definition of plans by The Free Dictionary

“The Turk allowed this intimacy to take place and encouraged the hopes of the youthful lovers, while in his heart he had formed far other plans. He loathed the idea that his daughter should be united to a Christian, but he feared the resentment of Felix if he should appear lukewarm, for he knew that he was still in the power of his deliverer if he should choose to betray him to the Italian state which they inhabited.

He had previously communicated his plan to the former, who aided the deceit by quitting his house, under the pretence of a journey and concealed himself, with his daughter, in an obscure part of Paris.

Already from his military experience and what he had seen in the Austrian campaign, he had come to the conclusion that in war the most deeply considered plans have no significance and that all depends on the way unexpected movements of the enemy- that cannot be foreseen- are met, and on how and by whom the whole matter is handled.
Tyler, Sr., and arranging plans for the succor of his son.
For some time he revolved the idea in his mind, gradually extending and maturing his plans as his means of executing them augmented.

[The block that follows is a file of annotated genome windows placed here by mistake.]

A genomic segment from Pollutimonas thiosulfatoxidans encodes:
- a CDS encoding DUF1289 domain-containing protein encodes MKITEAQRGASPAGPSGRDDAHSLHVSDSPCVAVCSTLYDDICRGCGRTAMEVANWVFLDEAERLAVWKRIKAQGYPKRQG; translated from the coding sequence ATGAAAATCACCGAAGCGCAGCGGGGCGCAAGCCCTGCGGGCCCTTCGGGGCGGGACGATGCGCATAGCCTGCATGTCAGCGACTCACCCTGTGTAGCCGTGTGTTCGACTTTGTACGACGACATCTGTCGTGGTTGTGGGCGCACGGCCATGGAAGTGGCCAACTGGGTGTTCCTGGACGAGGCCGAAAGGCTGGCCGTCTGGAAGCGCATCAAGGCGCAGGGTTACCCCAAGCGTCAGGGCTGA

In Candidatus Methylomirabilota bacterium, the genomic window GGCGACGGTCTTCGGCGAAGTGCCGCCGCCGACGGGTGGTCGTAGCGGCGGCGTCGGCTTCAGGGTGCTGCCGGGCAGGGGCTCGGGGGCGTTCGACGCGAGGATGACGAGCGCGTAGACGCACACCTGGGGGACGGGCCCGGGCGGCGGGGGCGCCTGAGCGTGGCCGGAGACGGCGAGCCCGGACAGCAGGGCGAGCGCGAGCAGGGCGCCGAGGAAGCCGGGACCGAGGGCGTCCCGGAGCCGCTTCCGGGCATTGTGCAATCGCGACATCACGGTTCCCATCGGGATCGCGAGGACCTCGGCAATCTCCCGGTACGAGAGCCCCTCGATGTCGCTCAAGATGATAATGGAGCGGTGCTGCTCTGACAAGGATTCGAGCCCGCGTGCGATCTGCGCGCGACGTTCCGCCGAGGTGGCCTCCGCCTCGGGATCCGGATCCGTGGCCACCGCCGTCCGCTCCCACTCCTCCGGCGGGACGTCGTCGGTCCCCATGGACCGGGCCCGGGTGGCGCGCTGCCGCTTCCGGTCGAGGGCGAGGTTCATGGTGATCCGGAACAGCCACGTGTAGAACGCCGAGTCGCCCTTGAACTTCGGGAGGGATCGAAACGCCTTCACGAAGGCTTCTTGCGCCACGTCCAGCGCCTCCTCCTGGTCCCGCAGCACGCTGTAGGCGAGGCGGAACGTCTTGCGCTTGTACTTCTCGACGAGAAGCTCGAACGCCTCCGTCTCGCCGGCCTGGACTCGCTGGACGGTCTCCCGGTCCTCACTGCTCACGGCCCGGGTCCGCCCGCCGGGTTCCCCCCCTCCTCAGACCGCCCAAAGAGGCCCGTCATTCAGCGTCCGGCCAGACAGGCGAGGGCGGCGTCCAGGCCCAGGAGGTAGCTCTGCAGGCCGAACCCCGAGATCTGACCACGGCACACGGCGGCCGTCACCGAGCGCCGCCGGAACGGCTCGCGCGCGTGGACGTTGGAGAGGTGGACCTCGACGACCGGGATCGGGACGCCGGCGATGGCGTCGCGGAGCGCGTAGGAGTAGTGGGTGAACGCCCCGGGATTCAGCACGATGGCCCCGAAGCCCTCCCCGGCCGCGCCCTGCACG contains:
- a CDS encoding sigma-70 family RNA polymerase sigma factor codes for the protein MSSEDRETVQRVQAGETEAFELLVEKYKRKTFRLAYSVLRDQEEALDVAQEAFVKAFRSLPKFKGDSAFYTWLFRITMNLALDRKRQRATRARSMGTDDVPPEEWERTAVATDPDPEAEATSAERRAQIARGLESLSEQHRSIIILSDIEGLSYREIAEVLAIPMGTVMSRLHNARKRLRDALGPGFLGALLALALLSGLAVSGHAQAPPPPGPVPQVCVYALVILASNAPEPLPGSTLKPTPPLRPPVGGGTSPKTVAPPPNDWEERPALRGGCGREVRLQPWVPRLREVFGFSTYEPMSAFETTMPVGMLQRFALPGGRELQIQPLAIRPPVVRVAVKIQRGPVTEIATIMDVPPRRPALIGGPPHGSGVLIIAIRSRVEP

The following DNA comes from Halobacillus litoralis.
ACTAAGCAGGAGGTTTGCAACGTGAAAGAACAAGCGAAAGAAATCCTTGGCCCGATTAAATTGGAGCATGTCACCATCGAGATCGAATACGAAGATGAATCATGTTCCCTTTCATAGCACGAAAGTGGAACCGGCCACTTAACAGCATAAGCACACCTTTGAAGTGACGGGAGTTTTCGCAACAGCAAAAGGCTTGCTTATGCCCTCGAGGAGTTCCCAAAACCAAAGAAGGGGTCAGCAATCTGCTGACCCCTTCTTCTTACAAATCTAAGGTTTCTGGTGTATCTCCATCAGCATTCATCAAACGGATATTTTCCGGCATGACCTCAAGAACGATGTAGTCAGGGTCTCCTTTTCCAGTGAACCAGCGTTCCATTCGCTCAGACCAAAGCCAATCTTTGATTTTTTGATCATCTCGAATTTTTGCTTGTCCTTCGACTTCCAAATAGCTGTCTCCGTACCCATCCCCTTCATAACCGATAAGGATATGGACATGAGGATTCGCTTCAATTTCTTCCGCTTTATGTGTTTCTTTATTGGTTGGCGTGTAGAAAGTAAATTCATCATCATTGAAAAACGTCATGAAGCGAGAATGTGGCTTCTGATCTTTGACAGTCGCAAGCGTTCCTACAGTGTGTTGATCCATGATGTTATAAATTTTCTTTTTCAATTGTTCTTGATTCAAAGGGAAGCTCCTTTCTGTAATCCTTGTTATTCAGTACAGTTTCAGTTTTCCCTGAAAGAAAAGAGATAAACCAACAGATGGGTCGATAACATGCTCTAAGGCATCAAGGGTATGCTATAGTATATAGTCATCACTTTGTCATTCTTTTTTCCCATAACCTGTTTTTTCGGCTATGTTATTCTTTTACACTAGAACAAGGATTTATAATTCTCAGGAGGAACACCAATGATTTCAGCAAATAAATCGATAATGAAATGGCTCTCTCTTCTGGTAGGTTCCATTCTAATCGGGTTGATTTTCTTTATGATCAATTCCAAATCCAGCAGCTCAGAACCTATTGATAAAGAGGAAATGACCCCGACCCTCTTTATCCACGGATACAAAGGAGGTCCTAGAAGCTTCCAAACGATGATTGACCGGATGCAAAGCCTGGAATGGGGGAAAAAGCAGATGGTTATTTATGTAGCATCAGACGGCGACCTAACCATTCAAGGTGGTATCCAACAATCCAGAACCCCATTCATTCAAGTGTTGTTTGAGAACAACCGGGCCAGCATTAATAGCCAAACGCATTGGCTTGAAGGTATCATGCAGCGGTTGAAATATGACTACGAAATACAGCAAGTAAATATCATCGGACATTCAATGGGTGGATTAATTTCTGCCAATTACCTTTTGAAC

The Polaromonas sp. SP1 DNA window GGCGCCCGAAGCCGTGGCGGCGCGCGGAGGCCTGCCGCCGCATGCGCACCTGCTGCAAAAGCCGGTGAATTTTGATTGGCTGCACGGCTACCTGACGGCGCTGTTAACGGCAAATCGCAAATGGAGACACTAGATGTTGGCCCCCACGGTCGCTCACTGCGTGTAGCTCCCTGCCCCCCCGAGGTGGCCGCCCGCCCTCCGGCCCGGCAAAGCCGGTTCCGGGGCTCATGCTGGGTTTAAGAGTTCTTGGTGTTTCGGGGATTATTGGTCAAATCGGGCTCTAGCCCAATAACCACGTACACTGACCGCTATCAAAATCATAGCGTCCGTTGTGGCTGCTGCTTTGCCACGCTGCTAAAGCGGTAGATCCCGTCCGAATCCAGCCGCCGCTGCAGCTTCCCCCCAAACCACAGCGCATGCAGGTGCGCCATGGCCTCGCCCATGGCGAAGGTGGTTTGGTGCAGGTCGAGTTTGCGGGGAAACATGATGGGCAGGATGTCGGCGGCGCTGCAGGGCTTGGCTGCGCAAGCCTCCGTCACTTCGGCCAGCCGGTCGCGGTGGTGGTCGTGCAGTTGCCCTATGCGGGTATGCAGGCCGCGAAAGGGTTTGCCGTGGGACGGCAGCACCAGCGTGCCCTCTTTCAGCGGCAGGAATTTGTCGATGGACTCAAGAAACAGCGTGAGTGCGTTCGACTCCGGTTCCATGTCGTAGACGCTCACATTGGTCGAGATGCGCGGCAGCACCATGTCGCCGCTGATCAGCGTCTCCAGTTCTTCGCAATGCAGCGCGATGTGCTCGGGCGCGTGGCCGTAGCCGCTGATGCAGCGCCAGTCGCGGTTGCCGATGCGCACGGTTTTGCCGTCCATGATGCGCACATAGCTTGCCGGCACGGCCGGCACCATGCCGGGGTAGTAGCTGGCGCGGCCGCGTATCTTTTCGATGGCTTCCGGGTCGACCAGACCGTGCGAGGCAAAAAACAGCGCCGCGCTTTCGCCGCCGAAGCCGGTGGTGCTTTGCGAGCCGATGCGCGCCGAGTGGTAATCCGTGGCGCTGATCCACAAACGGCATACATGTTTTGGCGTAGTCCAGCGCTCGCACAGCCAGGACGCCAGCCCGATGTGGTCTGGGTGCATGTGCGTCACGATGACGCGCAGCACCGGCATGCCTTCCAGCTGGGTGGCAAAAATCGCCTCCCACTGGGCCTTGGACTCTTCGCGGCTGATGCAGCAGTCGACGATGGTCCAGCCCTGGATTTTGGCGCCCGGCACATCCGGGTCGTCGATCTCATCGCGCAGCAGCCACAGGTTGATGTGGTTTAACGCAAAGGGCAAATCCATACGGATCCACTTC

So quietly had their plans been made that not a friend was at the train to bid them farewell–the scientist felt that he could not bear the strain of attempting explanations at this time.
She was looking at plans one day in the following spring–they had finally decided to go down into Sussex and build–when Mrs.
If these lessons teach us, on one hand, to admire the improvement made by America on the ancient mode of preparing and establishing regular plans of government, they serve not less, on the other, to admonish us of the hazards and difficulties incident to such experiments, and of the great imprudence of unnecessarily multiplying them.
Now you work your mind, and study out a plan to steal Jim, and I will study out one, too; and we’ll take the one we like the best.”
Elinor, without observing the varying complexion of her sister, and the animated look which spoke no indifference to the plan, immediately gave a grateful but absolute denial for both, in which she believed herself to be speaking their united inclinations.
It is, therefore, with the most evident propriety, that the plan of the convention proposes to empower the Union “to provide for organizing, arming, and disciplining the militia, and for governing such part of them as may be employed in the service of the United States, RESERVING TO THE STATES RESPECTIVELY THE APPOINTMENT OF THE OFFICERS, AND THE AUTHORITY OF TRAINING THE MILITIA ACCORDING TO THE DISCIPLINE PRESCRIBED BY CONGRESS.”
She was trying to invent a saving plan. Finally she started up, and said she had found a way out.

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